The identification of internationally traded timber is of prime importance in enforcing CITES policies regarding protected species, especially with focus on the new Dalbergia (rosewood) listings. The 4th International CITES workshop was organized by the Thünen Institute of Wood Research, Hamburg and the Federal Agency for Nature Conservation (BfN, Germany) from June 8–9, 2017, hosted at the premises of the Thünen Institute. In total 55 participants from 26 countries representing environmental and customs authorities as well as wood anatomists were practically trained in the macroscopic identification and recognition of CITES protected timber by using the database CITESwoodID. The database has recently been updated and adapted to the new CITES timber listings, with focus on Dalbergia and Guibourtia species. It contains descriptions and an interactive identification system for all trade relevant CITES listed (44) timbers, known for their use as lumber and downstream processing into products. In addition, the database covers more than 30 traded timbers which can be mistaken for CITES taxa due to a very similar appearance and/or structural pattern. The practical exercises of the highly motivated participants have demonstrated that the database is ideally suited for all institutions and individuals involved in controlling the import and export of wood and wood products which are regulated by CITES. Furthermore, the database offers a useful tool for educational facilities active in teaching wood anatomy and wood identification. The program of the workshop also included individual presentations regarding the European Timber Regulation (EUTR), applications of DNA fingerprints to control tree species and geographic origin, and a non-destructive wood identification of musical instruments based on 3D-reflected-light microscopy. These presentations can be downloaded here.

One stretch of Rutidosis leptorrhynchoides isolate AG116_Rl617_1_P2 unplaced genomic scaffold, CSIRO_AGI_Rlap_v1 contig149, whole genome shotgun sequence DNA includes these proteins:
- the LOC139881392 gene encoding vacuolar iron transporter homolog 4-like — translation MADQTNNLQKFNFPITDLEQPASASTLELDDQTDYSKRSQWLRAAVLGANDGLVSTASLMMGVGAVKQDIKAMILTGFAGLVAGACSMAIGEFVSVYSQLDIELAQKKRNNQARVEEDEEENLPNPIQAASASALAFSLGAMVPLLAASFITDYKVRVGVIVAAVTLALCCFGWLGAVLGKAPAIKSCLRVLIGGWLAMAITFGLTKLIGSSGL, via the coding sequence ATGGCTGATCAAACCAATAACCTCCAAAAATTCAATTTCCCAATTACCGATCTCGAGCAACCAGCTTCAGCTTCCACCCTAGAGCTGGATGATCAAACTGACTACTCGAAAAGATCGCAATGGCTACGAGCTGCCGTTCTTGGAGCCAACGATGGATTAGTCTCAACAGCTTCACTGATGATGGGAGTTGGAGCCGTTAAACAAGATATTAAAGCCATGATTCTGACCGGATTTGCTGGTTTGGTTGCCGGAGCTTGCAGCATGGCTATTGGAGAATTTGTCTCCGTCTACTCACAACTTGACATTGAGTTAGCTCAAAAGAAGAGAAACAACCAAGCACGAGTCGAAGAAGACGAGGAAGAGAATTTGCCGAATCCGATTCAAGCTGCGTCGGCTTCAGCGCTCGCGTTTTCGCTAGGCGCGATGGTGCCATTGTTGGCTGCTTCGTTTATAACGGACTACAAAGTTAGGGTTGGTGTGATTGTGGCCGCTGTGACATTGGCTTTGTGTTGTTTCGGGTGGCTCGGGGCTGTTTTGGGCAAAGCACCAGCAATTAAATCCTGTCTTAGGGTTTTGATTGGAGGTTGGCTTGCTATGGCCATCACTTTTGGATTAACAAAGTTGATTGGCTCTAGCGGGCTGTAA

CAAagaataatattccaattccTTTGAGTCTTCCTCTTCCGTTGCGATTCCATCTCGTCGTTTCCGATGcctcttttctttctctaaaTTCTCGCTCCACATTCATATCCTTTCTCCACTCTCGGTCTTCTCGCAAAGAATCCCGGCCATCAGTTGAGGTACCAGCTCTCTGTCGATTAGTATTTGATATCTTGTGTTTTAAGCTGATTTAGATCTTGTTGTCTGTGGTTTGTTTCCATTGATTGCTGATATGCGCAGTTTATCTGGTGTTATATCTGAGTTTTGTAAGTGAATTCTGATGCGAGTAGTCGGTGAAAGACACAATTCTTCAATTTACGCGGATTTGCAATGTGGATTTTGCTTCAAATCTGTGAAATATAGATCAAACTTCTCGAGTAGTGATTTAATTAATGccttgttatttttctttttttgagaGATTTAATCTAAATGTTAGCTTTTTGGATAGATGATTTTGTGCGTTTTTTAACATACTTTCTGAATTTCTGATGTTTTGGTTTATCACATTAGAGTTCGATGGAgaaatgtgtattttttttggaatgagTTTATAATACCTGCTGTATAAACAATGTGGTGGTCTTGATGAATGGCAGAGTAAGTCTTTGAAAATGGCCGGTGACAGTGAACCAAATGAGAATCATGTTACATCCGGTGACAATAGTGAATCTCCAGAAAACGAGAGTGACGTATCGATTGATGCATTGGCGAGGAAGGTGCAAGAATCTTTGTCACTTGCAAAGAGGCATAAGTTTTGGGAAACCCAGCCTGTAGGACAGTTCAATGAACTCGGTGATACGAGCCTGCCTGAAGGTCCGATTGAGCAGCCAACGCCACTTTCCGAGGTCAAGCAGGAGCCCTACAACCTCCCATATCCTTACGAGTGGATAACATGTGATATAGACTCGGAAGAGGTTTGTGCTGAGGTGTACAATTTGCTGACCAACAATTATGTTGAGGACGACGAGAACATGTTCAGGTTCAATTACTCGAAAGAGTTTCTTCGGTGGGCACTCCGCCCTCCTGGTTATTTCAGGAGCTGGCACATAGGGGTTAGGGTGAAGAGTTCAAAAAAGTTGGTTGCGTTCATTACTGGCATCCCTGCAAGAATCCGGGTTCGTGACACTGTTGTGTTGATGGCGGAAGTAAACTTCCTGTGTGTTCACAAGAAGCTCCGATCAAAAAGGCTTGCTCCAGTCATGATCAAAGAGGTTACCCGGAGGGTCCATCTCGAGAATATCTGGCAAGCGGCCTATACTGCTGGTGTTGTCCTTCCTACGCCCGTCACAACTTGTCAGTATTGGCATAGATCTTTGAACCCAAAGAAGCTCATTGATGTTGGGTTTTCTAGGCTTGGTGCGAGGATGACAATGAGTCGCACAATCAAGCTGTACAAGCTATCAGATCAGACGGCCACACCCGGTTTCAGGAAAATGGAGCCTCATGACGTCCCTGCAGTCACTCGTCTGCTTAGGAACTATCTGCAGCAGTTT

(Gerald Koch, Germany, Source: IAWA Newsletter August 2017)